discharged in September 1968 and Binnebose was discharged in August 1970. The complaint is silent regarding additional testing of either plaintiff while on active duty.
Sometime during the 1980's, the United States government became aware of the effects of low level dosages of ionizing radiation on human health. It knew that hundreds of military personnel had been exposed to such radiation at the time of Project Crested Ice. By 1989, the complaint alleges, the United States government was aware that Project Crested Ice participants were more likely to develop certain cancers as a result of their exposure, but failed to warn them of their increased risks. The plaintiffs argue that the government assumed a duty of care in 1968 when it began to test for radiation exposure and it breached that duty by failing to inform plaintiffs of the new findings.
In late 1991, Maas was diagnosed with colon cancer. Binnebose was diagnosed with T-Cell Lymphoma in 1994. Both men allege that as a result of their exposure to excessive radiation they developed cancer. They further allege that as a result of the government's failure to warn, they sustained delay in the diagnosis and treatment of their diseases.
Plaintiffs Felinski and Sciaraffa also participated in Project Crested Ice and allege that as a result of their exposure to excessive amounts of radiation they became sterile, have been otherwise injured and have endured pain and suffering as well as loss of enjoyment of life.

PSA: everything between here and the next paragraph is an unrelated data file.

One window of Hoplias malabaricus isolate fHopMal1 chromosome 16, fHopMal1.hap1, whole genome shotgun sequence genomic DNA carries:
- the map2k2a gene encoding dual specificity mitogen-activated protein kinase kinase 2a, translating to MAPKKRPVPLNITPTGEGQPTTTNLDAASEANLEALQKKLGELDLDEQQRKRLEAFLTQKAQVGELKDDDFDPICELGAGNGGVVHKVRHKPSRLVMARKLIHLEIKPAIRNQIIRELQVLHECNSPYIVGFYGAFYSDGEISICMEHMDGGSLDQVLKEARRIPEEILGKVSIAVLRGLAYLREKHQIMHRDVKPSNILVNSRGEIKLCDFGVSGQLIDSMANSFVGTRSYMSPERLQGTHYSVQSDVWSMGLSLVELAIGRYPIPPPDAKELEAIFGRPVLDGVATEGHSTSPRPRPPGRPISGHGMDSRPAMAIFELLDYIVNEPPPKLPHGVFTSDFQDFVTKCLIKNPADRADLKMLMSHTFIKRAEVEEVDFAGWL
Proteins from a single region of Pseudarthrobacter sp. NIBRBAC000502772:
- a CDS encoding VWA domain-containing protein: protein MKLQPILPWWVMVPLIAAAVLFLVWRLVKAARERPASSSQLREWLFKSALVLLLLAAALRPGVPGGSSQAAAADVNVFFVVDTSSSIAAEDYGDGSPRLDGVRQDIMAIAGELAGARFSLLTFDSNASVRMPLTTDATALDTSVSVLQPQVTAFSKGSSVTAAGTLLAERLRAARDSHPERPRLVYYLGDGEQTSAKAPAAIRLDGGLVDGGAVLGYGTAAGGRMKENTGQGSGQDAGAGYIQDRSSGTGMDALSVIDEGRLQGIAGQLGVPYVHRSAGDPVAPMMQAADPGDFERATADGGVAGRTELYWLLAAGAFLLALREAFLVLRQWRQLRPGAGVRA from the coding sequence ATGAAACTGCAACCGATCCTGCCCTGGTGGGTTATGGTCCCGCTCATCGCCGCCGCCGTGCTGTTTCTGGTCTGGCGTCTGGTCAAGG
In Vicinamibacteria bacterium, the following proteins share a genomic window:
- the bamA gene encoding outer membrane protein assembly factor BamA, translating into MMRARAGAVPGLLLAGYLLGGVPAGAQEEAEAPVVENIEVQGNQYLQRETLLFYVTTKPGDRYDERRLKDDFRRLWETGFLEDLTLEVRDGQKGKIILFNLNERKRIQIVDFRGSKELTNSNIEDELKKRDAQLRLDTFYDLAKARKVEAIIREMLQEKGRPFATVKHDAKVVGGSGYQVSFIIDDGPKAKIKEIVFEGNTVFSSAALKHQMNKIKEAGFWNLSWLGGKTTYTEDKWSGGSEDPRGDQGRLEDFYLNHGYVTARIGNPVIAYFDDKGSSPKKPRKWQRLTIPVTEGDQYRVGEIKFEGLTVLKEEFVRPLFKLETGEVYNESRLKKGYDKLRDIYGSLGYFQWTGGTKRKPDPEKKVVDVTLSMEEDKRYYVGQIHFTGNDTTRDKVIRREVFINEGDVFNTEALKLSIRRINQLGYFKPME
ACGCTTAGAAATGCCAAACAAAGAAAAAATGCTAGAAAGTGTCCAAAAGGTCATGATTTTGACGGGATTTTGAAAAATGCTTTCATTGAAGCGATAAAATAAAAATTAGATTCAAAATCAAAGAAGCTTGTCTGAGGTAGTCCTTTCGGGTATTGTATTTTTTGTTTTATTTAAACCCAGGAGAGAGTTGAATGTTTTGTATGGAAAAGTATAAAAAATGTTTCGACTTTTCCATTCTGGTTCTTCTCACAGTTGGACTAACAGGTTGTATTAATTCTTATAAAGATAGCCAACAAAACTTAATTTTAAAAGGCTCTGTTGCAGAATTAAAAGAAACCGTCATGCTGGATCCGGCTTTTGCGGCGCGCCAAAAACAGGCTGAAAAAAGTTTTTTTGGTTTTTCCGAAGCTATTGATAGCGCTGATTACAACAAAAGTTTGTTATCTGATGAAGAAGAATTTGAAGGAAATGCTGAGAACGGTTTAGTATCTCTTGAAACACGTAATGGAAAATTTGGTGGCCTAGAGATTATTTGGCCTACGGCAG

On March 7, 1994, Maas and Sciaraffa filed administrative claims with the United States Air Force and the Department of Defense. Felinski followed on March 28, 1994, while Binnebose filed on July 12, 1994. In each case, no final disposition had been reached within six months of filing the claim. The plaintiffs therefore exercised their option to deem their claims finally denied and to bring an action in federal court. 28 U.S.C. § 2675(b). Plaintiffs Maas and Binnebose seek $ 4.5 million each in damages, while plaintiffs Sciaraffa and Felinski seek $ 2 million apiece.
The FTCA acts as a broad waiver of sovereign immunity. It permits individuals to sue the federal government for personal injuries or death under circumstances where the government would be liable if it were a private citizen, and in accordance with the law of the state where the wrongful conduct occurred. 28 U.S.C. § 1346(b). Stephenson, 21 F.3d at 162. The United States retains immunity from suit for claims arising under certain circumstances, including claims arising out of combatant activity of the armed forces during times of war, 28 U.S.C. § 2680(j); claims arising in a foreign country, 28 U.S.C. § 2680(k); or claims arising from discretionary acts or omissions of government employees, 28 U.S.C. § 2680(a).